Gus O'Donnell to kick off PACAC's civil service inquiry
Former cabinet secretary to be grilled on civil service reform next week
Former cabinet secretary Gus O'Donnell will face questions on the future of the civil service next week, as a new parliamentary inquiry into the organisation gets underway.
The Public Administration and Consitutional Affairs Committee (PACAC) has been gathering written evidence over the summer for its latest look at the work of the civil service.
During the last parliament, PASC's predecessor committee expressed doubts about the Civil Service Reform Plan launched in 2012, saying the series of initiatives driven by the centre of government were "too modest and piecemeal" and were unlikely to lead "to the kind of transformational change that many believe that the civil service needs".
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Instead, PASC called for the establishment of a wide-ranging parliamentary commission into the civil service, looking into areas including training, skills, pay, the relationship between the centre of government and departments, and the impact of devolution on the traditional civil service model.
Ministers ultimately rejected PASC's recommendation, however, prompting the successor committee to launch a fresh inquiry this year.
Lord O'Donnell, who served as cabinet secretary from 2005 to 2011, and oversaw the transition from the Labour to coalition administrations, is to appear as the first witness in the oral evidence sessions which get underway next week. O'Donnell has decades of Whitehall experience and has also served as the top official at the Treasury.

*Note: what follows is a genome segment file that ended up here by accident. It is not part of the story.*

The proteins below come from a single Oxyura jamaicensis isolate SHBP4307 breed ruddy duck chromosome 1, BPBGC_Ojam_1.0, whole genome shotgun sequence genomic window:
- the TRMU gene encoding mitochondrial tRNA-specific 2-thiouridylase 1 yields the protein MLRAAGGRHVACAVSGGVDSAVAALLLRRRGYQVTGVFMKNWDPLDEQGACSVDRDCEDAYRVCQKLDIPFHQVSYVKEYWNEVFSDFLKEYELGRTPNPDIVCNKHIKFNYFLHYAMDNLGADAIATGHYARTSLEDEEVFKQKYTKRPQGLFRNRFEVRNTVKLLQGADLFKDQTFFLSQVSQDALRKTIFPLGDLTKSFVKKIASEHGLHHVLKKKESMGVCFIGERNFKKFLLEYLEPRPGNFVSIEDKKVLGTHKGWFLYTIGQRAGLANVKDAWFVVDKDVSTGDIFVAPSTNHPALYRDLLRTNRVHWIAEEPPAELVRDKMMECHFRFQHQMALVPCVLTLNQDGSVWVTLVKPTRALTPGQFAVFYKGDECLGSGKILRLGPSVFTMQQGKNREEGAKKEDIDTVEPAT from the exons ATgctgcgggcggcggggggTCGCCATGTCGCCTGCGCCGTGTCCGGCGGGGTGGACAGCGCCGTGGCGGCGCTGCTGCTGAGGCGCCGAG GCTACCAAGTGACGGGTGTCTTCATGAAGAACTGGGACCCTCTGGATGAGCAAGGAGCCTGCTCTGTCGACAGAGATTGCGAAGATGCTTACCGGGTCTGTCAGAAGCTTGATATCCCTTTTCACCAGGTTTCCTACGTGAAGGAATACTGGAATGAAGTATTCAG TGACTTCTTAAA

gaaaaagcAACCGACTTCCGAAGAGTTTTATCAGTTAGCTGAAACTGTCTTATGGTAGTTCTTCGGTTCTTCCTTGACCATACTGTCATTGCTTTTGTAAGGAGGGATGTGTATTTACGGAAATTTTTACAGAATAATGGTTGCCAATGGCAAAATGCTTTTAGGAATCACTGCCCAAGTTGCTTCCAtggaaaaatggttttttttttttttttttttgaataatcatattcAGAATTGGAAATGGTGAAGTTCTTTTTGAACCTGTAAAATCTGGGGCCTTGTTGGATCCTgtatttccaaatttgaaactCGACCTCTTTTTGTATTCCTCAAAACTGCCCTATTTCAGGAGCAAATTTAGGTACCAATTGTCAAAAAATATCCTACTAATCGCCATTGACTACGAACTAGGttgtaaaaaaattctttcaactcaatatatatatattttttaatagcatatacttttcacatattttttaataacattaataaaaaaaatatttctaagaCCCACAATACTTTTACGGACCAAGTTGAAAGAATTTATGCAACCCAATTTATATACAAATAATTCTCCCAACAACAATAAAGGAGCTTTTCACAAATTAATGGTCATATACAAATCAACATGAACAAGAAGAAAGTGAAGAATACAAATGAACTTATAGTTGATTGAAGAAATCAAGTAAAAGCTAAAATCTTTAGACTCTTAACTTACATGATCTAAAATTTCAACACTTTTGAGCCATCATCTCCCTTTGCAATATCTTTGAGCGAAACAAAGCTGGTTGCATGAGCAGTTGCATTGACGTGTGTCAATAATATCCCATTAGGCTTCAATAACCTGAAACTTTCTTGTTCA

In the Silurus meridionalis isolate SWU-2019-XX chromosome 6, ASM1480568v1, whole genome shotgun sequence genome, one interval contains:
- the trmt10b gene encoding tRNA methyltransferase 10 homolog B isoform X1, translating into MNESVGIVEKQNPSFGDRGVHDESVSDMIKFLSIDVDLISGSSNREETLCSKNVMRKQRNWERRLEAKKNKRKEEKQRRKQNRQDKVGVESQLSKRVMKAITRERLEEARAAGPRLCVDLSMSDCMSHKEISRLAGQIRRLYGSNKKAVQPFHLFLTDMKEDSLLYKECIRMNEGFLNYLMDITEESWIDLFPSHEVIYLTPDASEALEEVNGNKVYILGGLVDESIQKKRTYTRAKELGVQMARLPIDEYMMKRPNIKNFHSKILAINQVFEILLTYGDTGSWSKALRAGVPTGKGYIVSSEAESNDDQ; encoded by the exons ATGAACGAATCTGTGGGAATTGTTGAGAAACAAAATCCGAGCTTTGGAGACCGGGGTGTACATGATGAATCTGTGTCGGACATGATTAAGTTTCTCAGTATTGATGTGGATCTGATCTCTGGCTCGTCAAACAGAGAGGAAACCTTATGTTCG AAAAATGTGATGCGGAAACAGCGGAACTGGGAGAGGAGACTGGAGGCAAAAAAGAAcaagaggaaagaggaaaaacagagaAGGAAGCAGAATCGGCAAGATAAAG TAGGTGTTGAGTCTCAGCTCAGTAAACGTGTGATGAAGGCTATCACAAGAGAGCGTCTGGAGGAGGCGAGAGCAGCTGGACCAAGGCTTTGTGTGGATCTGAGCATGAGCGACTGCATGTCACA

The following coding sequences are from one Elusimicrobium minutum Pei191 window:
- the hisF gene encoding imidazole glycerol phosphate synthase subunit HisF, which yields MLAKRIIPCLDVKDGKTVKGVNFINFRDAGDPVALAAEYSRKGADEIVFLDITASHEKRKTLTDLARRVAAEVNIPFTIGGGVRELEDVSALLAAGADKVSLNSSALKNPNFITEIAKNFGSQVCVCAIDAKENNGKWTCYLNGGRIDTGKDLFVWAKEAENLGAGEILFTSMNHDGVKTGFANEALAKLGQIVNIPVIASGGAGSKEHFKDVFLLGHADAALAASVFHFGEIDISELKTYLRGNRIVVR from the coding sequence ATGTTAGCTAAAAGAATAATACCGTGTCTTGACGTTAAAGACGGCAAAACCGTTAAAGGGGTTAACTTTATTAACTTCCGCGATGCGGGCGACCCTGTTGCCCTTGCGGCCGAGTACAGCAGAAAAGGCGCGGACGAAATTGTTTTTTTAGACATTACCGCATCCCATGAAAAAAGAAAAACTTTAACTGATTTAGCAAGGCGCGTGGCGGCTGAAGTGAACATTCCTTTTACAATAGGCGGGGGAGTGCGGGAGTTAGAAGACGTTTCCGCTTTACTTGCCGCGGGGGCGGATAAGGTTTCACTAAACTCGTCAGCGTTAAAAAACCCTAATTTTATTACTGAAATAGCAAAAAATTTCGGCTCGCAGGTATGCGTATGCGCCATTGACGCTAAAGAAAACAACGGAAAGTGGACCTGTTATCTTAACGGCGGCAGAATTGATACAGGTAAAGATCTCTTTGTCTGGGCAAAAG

PACAC's chair Bernard Jenkin gave a flavour of the committee's lines of questioning when he launched the new inquiry at the Institute for Government (IfG) earlier this month.
While Jenkin said reforms launched by former Cabinet Office minister Francis Maude had seen "great progress in areas such as IT andthe digitisation of public services" and achieved "some very substantial savings by centralising procurement and rationalising the Whitehall estate", he said the former Cabinet Office minister's reform plan had failed to amount to a "comprehensive corporate change programme" and called its approach "managerial, rather than strategic".
Maude's approach had, he said, also "failed to address" questions of people and leadership, and had had continued a "command-and-control" style of trying to achieve change in the civil service.
Writing after Jenkin's intervention, Julian McCrae – the IfG's deputy director – said the PACAC chair's speech had been "different from most political speeches about the civil service".
"Normally a politician gives you a strong diagnosis – usually that everything is going to hell in a handcart – followed by a confident assertion that a particular set of specific changes will put everything right," said McCrae
"But this is not Bernard’s approach. His core theme is that the civil service, like any large and complex institution, is bound together by the relationships of those working within it. If you want to improve how the organisation works, you need to concentrate on strengthening these relationships."
Correction: An earlier version of this story, based on an update to PACAC's website, reported that Maude was also set to appear next week. A committee spokesperson subsequently contacted CSW to say that this information had been posted in error
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